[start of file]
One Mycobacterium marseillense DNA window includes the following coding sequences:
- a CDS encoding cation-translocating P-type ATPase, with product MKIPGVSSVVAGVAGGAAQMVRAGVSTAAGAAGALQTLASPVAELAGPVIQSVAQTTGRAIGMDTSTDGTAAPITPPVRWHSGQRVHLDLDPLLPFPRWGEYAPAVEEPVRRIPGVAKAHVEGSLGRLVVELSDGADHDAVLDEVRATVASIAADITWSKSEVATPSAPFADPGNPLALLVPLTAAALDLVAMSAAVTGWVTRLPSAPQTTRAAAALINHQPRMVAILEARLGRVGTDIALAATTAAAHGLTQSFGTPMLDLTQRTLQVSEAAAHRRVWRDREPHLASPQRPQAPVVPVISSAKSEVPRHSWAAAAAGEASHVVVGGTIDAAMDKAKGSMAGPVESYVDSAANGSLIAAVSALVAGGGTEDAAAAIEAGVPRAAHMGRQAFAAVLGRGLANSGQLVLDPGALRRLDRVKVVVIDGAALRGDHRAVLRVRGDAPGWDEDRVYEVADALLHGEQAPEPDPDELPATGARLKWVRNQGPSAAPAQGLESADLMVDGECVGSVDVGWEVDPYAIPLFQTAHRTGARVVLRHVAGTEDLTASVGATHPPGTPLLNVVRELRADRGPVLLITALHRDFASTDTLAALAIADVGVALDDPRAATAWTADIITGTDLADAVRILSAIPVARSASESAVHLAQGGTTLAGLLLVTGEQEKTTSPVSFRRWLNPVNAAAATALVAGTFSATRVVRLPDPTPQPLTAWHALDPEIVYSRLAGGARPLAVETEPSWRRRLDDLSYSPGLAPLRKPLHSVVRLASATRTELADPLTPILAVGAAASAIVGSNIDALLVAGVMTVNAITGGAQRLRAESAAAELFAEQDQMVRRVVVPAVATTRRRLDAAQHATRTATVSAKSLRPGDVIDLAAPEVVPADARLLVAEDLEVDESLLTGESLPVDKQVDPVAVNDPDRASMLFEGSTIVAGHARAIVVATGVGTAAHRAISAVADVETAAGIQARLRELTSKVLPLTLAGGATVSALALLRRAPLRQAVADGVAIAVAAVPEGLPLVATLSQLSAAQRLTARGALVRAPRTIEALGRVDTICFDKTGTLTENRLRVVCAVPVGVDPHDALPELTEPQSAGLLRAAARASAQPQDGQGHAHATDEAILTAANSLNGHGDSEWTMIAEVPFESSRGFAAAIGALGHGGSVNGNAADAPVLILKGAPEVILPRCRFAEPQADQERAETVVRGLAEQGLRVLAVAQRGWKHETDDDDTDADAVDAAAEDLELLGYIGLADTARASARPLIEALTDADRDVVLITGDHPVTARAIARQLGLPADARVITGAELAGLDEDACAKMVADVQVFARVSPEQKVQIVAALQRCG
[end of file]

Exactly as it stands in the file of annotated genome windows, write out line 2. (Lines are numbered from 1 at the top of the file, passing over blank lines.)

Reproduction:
- a CDS encoding cation-translocating P-type ATPase, with product MKIPGVSSVVAGVAGGAAQMVRAGVSTAAGAAGALQTLASPVAELAGPVIQSVAQTTGRAIGMDTSTDGTAAPITPPVRWHSGQRVHLDLDPLLPFPRWGEYAPAVEEPVRRIPGVAKAHVEGSLGRLVVELSDGADHDAVLDEVRATVASIAADITWSKSEVATPSAPFADPGNPLALLVPLTAAALDLVAMSAAVTGWVTRLPSAPQTTRAAAALINHQPRMVAILEARLGRVGTDIALAATTAAAHGLTQSFGTPMLDLTQRTLQVSEAAAHRRVWRDREPHLASPQRPQAPVVPVISSAKSEVPRHSWAAAAAGEASHVVVGGTIDAAMDKAKGSMAGPVESYVDSAANGSLIAAVSALVAGGGTEDAAAAIEAGVPRAAHMGRQAFAAVLGRGLANSGQLVLDPGALRRLDRVKVVVIDGAALRGDHRAVLRVRGDAPGWDEDRVYEVADALLHGEQAPEPDPDELPATGARLKWVRNQGPSAAPAQGLESADLMVDGECVGSVDVGWEVDPYAIPLFQTAHRTGARVVLRHVAGTEDLTASVGATHPPGTPLLNVVRELRADRGPVLLITALHRDFASTDTLAALAIADVGVALDDPRAATAWTADIITGTDLADAVRILSAIPVARSASESAVHLAQGGTTLAGLLLVTGEQEKTTSPVSFRRWLNPVNAAAATALVAGTFSATRVVRLPDPTPQPLTAWHALDPEIVYSRLAGGARPLAVETEPSWRRRLDDLSYSPGLAPLRKPLHSVVRLASATRTELADPLTPILAVGAAASAIVGSNIDALLVAGVMTVNAITGGAQRLRAESAAAELFAEQDQMVRRVVVPAVATTRRRLDAAQHATRTATVSAKSLRPGDVIDLAAPEVVPADARLLVAEDLEVDESLLTGESLPVDKQVDPVAVNDPDRASMLFEGSTIVAGHARAIVVATGVGTAAHRAISAVADVETAAGIQARLRELTSKVLPLTLAGGATVSALALLRRAPLRQAVADGVAIAVAAVPEGLPLVATLSQLSAAQRLTARGALVRAPRTIEALGRVDTICFDKTGTLTENRLRVVCAVPVGVDPHDALPELTEPQSAGLLRAAARASAQPQDGQGHAHATDEAILTAANSLNGHGDSEWTMIAEVPFESSRGFAAAIGALGHGGSVNGNAADAPVLILKGAPEVILPRCRFAEPQADQERAETVVRGLAEQGLRVLAVAQRGWKHETDDDDTDADAVDAAAEDLELLGYIGLADTARASARPLIEALTDADRDVVLITGDHPVTARAIARQLGLPADARVITGAELAGLDEDACAKMVADVQVFARVSPEQKVQIVAALQRCG